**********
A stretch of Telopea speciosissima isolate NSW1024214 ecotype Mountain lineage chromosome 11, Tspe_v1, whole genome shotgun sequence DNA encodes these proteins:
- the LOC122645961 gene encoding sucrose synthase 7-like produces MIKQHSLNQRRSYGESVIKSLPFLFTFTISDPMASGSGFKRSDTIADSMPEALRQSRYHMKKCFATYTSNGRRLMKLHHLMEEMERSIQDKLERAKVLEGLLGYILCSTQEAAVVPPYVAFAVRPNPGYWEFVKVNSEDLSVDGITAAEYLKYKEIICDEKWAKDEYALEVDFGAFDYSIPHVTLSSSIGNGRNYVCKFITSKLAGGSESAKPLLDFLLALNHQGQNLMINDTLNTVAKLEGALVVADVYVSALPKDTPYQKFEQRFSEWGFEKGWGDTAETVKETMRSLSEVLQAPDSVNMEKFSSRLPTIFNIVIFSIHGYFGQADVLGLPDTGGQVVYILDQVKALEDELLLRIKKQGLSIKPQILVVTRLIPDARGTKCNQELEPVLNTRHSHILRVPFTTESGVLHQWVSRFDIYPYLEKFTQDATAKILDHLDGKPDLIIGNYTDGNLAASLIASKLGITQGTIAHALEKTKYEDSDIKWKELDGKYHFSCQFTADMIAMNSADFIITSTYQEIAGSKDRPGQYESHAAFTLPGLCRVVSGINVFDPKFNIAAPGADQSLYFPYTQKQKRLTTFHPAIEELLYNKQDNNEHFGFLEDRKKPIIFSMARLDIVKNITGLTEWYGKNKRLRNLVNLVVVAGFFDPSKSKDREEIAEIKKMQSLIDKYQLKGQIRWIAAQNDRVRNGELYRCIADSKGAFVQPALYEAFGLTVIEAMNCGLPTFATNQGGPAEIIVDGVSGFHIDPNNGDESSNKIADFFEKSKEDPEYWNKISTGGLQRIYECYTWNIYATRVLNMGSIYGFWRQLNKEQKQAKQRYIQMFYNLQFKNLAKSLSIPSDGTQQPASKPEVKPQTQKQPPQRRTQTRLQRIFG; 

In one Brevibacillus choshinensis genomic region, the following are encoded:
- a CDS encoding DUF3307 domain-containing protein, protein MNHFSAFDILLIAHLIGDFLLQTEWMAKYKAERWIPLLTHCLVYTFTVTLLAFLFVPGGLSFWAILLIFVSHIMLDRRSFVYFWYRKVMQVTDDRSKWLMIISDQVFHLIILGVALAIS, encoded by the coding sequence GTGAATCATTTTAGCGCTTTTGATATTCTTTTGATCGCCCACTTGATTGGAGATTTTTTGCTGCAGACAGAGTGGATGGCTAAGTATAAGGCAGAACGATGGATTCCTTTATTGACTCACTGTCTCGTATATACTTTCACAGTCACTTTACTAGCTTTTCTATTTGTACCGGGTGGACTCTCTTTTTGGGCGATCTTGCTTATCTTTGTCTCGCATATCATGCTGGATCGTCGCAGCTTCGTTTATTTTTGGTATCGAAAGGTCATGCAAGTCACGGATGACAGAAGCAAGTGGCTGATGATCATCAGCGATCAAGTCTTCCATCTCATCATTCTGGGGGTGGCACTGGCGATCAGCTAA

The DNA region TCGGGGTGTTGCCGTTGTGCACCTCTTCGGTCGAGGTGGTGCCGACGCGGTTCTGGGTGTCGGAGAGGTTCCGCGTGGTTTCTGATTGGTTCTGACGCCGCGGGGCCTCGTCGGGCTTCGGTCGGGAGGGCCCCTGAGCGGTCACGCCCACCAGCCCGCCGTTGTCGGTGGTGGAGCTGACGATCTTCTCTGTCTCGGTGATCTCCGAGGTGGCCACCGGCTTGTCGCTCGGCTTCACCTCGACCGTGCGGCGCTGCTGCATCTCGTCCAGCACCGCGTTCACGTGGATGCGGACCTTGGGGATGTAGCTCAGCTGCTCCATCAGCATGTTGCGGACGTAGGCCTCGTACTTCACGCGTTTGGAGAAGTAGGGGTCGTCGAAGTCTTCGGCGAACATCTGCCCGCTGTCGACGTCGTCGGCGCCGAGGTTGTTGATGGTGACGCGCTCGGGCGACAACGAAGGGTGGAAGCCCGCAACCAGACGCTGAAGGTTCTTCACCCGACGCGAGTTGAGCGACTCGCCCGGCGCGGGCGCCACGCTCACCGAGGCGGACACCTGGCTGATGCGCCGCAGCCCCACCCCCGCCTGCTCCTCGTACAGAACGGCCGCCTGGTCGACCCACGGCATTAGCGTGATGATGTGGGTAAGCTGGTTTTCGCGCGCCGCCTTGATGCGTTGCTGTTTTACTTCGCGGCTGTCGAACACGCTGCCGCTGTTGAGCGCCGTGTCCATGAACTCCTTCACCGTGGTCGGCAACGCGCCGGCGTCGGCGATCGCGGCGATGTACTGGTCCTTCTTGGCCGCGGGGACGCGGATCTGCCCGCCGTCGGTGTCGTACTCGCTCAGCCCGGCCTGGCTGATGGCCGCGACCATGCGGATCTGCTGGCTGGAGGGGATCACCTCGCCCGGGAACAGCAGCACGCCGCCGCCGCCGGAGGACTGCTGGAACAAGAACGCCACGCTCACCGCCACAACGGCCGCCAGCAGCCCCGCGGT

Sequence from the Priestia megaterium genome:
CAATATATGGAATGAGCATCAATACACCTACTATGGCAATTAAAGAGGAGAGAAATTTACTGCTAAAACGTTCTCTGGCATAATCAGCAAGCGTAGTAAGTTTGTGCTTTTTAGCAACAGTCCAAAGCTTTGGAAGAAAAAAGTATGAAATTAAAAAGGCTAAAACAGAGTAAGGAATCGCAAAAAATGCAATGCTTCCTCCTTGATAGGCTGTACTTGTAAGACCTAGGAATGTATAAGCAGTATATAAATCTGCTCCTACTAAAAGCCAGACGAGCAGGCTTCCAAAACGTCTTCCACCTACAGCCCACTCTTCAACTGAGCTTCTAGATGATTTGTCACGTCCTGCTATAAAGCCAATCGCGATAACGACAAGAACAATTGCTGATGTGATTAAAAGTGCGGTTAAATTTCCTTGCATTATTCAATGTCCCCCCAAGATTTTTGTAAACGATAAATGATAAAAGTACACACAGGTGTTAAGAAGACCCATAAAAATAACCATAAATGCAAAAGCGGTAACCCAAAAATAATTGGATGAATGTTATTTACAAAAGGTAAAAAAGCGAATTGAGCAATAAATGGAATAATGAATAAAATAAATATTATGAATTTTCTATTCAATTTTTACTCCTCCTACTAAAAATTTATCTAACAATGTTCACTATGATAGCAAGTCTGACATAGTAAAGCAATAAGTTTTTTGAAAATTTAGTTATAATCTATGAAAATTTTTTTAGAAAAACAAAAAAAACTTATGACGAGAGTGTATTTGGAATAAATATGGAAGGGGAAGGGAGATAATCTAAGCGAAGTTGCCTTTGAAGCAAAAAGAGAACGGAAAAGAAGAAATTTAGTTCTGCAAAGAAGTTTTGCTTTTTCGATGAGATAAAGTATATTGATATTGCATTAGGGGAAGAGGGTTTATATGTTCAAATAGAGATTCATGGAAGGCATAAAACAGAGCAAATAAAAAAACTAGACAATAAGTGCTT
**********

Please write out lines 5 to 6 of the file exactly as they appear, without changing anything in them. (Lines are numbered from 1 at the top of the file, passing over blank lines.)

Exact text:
The DNA region TCGGGGTGTTGCCGTTGTGCACCTCTTCGGTCGAGGTGGTGCCGACGCGGTTCTGGGTGTCGGAGAGGTTCCGCGTGGTTTCTGATTGGTTCTGACGCCGCGGGGCCTCGTCGGGCTTCGGTCGGGAGGGCCCCTGAGCGGTCACGCCCACCAGCCCGCCGTTGTCGGTGGTGGAGCTGACGATCTTCTCTGTCTCGGTGATCTCCGAGGTGGCCACCGGCTTGTCGCTCGGCTTCACCTCGACCGTGCGGCGCTGCTGCATCTCGTCCAGCACCGCGTTCACGTGGATGCGGACCTTGGGGATGTAGCTCAGCTGCTCCATCAGCATGTTGCGGACGTAGGCCTCGTACTTCACGCGTTTGGAGAAGTAGGGGTCGTCGAAGTCTTCGGCGAACATCTGCCCGCTGTCGACGTCGTCGGCGCCGAGGTTGTTGATGGTGACGCGCTCGGGCGACAACGAAGGGTGGAAGCCCGCAACCAGACGCTGAAGGTTCTTCACCCGACGCGAGTTGAGCGACTCGCCCGGCGCGGGCGCCACGCTCACCGAGGCGGACACCTGGCTGATGCGCCGCAGCCCCACCCCCGCCTGCTCCTCGTACAGAACGGCCGCCTGGTCGACCCACGGCATTAGCGTGATGATGTGGGTAAGCTGGTTTTCGCGCGCCGCCTTGATGCGTTGCTGTTTTACTTCGCGGCTGTCGAACACGCTGCCGCTGTTGAGCGCCGTGTCCATGAACTCCTTCACCGTGGTCGGCAACGCGCCGGCGTCGGCGATCGCGGCGATGTACTGGTCCTTCTTGGCCGCGGGGACGCGGATCTGCCCGCCGTCGGTGTCGTACTCGCTCAGCCCGGCCTGGCTGATGGCCGCGACCATGCGGATCTGCTGGCTGGAGGGGATCACCTCGCCCGGGAACAGCAGCACGCCGCCGCCGCCGGAGGACTGCTGGAACAAGAACGCCACGCTCACCGCCACAACGGCCGCCAGCAGCCCCGCGGT

Sequence from the Priestia megaterium genome: